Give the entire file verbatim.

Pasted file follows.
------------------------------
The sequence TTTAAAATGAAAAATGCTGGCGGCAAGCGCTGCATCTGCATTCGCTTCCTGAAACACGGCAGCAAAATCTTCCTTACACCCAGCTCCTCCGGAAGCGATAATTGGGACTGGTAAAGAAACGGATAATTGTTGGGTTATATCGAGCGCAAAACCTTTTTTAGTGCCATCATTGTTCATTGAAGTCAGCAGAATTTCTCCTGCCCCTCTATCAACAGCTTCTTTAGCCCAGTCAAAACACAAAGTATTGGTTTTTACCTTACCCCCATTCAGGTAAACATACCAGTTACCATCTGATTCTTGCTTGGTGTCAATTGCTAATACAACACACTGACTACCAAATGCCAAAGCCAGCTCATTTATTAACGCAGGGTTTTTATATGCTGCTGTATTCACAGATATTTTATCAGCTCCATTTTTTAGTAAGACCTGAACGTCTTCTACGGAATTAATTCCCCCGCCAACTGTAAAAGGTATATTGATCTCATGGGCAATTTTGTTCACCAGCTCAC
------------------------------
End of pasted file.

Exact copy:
The sequence TTTAAAATGAAAAATGCTGGCGGCAAGCGCTGCATCTGCATTCGCTTCCTGAAACACGGCAGCAAAATCTTCCTTACACCCAGCTCCTCCGGAAGCGATAATTGGGACTGGTAAAGAAACGGATAATTGTTGGGTTATATCGAGCGCAAAACCTTTTTTAGTGCCATCATTGTTCATTGAAGTCAGCAGAATTTCTCCTGCCCCTCTATCAACAGCTTCTTTAGCCCAGTCAAAACACAAAGTATTGGTTTTTACCTTACCCCCATTCAGGTAAACATACCAGTTACCATCTGATTCTTGCTTGGTGTCAATTGCTAATACAACACACTGACTACCAAATGCCAAAGCCAGCTCATTTATTAACGCAGGGTTTTTATATGCTGCTGTATTCACAGATATTTTATCAGCTCCATTTTTTAGTAAGACCTGAACGTCTTCTACGGAATTAATTCCCCCGCCAACTGTAAAAGGTATATTGATCTCATGGGCAATTTTGTTCACCAGCTCAC